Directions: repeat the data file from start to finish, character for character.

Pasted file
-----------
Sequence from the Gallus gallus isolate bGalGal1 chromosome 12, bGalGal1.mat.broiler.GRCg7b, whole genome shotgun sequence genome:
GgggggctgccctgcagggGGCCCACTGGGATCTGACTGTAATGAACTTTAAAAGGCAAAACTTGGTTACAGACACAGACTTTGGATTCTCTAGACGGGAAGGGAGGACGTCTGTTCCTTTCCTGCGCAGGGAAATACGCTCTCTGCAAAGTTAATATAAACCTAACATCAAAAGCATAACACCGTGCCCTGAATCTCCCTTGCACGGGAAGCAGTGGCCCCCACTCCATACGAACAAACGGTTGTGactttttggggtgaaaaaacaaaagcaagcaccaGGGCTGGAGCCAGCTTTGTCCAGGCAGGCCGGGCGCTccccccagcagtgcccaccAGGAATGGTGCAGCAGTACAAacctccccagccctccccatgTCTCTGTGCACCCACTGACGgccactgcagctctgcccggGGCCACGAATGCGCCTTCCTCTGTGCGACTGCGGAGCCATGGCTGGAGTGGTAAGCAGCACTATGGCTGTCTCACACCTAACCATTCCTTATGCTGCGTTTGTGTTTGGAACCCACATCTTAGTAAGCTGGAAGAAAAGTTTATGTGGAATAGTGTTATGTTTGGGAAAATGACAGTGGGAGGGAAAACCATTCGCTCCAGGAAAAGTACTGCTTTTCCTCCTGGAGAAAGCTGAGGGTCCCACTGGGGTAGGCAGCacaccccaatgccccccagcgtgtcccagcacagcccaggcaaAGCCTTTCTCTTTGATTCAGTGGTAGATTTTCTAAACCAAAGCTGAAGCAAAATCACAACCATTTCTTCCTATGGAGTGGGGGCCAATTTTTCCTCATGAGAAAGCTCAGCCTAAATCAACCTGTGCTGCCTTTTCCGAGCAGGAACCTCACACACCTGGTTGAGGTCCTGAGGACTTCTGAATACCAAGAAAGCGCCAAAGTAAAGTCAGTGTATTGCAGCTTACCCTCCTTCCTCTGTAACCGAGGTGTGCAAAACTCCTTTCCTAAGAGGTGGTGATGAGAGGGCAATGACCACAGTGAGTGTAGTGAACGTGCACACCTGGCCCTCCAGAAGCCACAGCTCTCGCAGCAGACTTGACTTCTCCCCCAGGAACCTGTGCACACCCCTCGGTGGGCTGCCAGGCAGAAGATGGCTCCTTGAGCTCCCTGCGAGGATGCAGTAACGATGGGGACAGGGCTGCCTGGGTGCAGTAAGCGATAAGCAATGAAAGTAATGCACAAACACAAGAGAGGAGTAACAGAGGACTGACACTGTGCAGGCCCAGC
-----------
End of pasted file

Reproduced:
Sequence from the Gallus gallus isolate bGalGal1 chromosome 12, bGalGal1.mat.broiler.GRCg7b, whole genome shotgun sequence genome:
GgggggctgccctgcagggGGCCCACTGGGATCTGACTGTAATGAACTTTAAAAGGCAAAACTTGGTTACAGACACAGACTTTGGATTCTCTAGACGGGAAGGGAGGACGTCTGTTCCTTTCCTGCGCAGGGAAATACGCTCTCTGCAAAGTTAATATAAACCTAACATCAAAAGCATAACACCGTGCCCTGAATCTCCCTTGCACGGGAAGCAGTGGCCCCCACTCCATACGAACAAACGGTTGTGactttttggggtgaaaaaacaaaagcaagcaccaGGGCTGGAGCCAGCTTTGTCCAGGCAGGCCGGGCGCTccccccagcagtgcccaccAGGAATGGTGCAGCAGTACAAacctccccagccctccccatgTCTCTGTGCACCCACTGACGgccactgcagctctgcccggGGCCACGAATGCGCCTTCCTCTGTGCGACTGCGGAGCCATGGCTGGAGTGGTAAGCAGCACTATGGCTGTCTCACACCTAACCATTCCTTATGCTGCGTTTGTGTTTGGAACCCACATCTTAGTAAGCTGGAAGAAAAGTTTATGTGGAATAGTGTTATGTTTGGGAAAATGACAGTGGGAGGGAAAACCATTCGCTCCAGGAAAAGTACTGCTTTTCCTCCTGGAGAAAGCTGAGGGTCCCACTGGGGTAGGCAGCacaccccaatgccccccagcgtgtcccagcacagcccaggcaaAGCCTTTCTCTTTGATTCAGTGGTAGATTTTCTAAACCAAAGCTGAAGCAAAATCACAACCATTTCTTCCTATGGAGTGGGGGCCAATTTTTCCTCATGAGAAAGCTCAGCCTAAATCAACCTGTGCTGCCTTTTCCGAGCAGGAACCTCACACACCTGGTTGAGGTCCTGAGGACTTCTGAATACCAAGAAAGCGCCAAAGTAAAGTCAGTGTATTGCAGCTTACCCTCCTTCCTCTGTAACCGAGGTGTGCAAAACTCCTTTCCTAAGAGGTGGTGATGAGAGGGCAATGACCACAGTGAGTGTAGTGAACGTGCACACCTGGCCCTCCAGAAGCCACAGCTCTCGCAGCAGACTTGACTTCTCCCCCAGGAACCTGTGCACACCCCTCGGTGGGCTGCCAGGCAGAAGATGGCTCCTTGAGCTCCCTGCGAGGATGCAGTAACGATGGGGACAGGGCTGCCTGGGTGCAGTAAGCGATAAGCAATGAAAGTAATGCACAAACACAAGAGAGGAGTAACAGAGGACTGACACTGTGCAGGCCCAGC